Late in life, Michel Foucault developed a curious sympathy for neoliberalism

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little eiffel
Late in life, Michel Foucault developed a curious sympathy for neoliberalism
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little eiffel

One can, of course, lament the statist form in which social security is managed, or say, for example, that it ought to be run by collectives — though I don’t really buy that — but criticizing the tool and its ideological basis as such, that’s very different. When Foucault goes so far as to say it’s “clear that there is hardly any sense in speaking of a ‘right to health,’” and asks, “should a society seek to satisfy individuals’ need for health? And can those individuals legitimately demand the satisfaction of those needs?” we are no longer really within the anarchist register.

For me, and contrary to Foucault, what we should do is deepen the social rights that we have already, we should “build on what already exists,” as Bernard Friot says. And social security is an excellent tool that we should both defend and deepen.

Along the same lines, when I read the philosopher Beatriz Preciado, who writes in Libération that “we’re not going to cry over the end of the welfare state, because the welfare state is also the psychiatric hospital, the disability office, the prison, the patriarchal-colonial-heteronormative school,” it makes me think that neoliberalism has done much more than transform our economy; it has profoundly reconfigured the social imagination of a certain “libertarian” left.


ikosmos ikosmos's picture

supplemental: David Harvey, the late Ellen Meiksins Wood and other theorists have long exposed the intimate romance between post-modernist and neo-liberal views.

voice of the damned

Thomas Szasz, the right-wing libertarian psychiatist who quite enthusiastically promoted Foucault's writings, took the thinking of the anti-psychiatry movement(though he rejected that particular label), to its logical conclusion, rejecting the notion that government has any responsibility for "mental health", since "mental health" doesn't actually exist.

The late Jenny Diski sums it up...

"By the 1960s and 1970s a coalition of right-wing libertarians, left-wing radicals and the kind-hearted set their faces against such a fate, and, without the left and kind-hearted quite getting the agenda of the libertarians, collaborated to shut down the fortresses and free the mad to roam, not so much cared for in the community as dosed into a palsied stupor or undosed in manic terror, up and down our high streets to participate in the real world. R.D. Laing, along with others in the anti-psychiatry movement, started well by living with and listening to the speech of the mad, but ended up imposing on them his belief that he too had the gift of tongues and took charge of speaking truth to normality. He began as their interpreter but finally lost interest in the middle-mad-man (who kept behaving badly and had to be carted off back to the loony bin) and became the source of his own wisdom. Before and after the time of the anti-psychiatrists, the pro-psychiatrists did everything in their ever increasing ‘scientific’ power to liberate the mad from the bin and bring them back to the world of normality with cold showers, electric shocks, insulin shock, brain cutting and anti-psychotic medication. The libertarians, for their part, simply announced that there was no such thing as madness and therefore the state was not required to oversee and pay for the care of those who were making themselves socially unwelcome (see Thomas Szasz). The so-called mad were to be turned out of the asylums and become part of the general population. If any individual’s behaviour was intolerable to society, they were to be imprisoned, not given sick notes."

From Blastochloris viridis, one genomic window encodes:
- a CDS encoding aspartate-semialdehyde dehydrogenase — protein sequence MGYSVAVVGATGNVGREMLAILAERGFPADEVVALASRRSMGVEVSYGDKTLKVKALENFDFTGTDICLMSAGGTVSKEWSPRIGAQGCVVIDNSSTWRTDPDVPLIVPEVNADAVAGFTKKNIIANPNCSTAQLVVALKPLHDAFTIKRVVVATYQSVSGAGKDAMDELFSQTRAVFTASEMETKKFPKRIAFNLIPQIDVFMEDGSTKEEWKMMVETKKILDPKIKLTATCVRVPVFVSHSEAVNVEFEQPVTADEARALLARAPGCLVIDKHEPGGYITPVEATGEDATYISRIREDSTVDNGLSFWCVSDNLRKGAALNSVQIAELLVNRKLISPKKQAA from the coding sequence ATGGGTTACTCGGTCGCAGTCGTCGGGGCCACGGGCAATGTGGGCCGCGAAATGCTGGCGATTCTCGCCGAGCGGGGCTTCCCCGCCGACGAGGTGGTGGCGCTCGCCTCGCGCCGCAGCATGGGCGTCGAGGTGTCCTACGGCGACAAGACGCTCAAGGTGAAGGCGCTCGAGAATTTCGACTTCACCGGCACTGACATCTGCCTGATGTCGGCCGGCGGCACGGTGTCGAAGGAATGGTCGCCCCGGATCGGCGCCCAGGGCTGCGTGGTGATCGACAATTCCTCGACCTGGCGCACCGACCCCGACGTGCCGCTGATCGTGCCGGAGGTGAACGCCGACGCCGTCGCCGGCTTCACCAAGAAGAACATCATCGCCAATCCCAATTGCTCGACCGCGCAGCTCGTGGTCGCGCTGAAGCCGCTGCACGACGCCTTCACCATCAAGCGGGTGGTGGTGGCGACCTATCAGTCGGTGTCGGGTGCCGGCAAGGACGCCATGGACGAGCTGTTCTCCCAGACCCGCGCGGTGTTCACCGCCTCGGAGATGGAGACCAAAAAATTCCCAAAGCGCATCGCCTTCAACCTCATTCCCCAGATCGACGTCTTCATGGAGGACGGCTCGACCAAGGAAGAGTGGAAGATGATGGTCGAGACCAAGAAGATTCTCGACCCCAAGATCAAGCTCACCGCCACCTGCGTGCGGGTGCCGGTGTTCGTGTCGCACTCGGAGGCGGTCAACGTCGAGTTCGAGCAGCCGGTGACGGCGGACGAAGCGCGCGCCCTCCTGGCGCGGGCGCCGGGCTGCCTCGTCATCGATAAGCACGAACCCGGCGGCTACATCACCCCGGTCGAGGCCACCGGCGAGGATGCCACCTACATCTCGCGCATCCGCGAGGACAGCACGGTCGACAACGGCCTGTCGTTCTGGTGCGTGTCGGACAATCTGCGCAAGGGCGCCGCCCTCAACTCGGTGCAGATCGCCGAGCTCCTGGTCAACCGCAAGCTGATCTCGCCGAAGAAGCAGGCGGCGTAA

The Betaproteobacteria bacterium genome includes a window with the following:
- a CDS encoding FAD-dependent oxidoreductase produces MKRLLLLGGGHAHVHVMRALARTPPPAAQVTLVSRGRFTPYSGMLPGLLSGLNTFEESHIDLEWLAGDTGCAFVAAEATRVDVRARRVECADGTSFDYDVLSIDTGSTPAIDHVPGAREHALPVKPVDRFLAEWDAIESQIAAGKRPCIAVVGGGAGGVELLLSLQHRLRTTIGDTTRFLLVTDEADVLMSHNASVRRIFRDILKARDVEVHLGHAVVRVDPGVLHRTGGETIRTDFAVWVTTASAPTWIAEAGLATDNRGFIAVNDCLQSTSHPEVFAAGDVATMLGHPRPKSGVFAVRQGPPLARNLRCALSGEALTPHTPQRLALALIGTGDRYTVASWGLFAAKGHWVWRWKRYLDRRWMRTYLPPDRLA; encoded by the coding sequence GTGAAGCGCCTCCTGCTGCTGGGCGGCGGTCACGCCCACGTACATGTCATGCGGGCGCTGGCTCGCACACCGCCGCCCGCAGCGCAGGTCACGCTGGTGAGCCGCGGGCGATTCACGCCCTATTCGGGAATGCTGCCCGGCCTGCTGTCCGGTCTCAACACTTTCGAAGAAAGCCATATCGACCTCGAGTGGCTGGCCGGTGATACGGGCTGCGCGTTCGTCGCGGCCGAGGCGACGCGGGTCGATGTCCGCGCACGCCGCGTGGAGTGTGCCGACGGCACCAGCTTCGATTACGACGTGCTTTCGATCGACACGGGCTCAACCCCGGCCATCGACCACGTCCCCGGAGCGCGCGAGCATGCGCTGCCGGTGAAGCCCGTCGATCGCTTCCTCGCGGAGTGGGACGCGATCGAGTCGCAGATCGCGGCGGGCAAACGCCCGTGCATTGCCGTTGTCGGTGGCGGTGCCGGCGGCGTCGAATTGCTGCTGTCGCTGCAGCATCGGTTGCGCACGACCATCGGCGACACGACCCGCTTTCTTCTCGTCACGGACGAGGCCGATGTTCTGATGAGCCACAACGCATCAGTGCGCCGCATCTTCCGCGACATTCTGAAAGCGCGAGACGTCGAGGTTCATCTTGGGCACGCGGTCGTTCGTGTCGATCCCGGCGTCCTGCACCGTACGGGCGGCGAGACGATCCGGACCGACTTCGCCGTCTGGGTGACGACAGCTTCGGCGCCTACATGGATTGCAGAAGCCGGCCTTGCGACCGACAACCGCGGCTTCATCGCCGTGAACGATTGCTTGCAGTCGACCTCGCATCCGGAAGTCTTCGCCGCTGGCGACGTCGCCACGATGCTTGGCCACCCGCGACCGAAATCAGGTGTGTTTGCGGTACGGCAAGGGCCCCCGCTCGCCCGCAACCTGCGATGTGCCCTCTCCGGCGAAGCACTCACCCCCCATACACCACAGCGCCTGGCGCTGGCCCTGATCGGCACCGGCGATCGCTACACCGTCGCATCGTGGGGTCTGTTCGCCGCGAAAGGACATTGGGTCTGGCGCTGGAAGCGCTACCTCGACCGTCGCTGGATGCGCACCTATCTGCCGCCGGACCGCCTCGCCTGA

In fairness, I've read a lot of Szasz, and I'm pretty sure he never said that people should be imprisoned for being "intolerable to society", but rather for breaking existing laws. In other words, no insanity defense, killing someone 'cuz you heard a voice should be treated the same as killing someone because you wanted the insurance payout.

Szasz replies to Diski at the end.

little eiffel

That is interesting, VotD, thank-you. I read Diski's piece on The Three Christs of Ypsilanti ages ago, but I was not aware that Szasz had replied to Jenny Diski, (rest in peace.)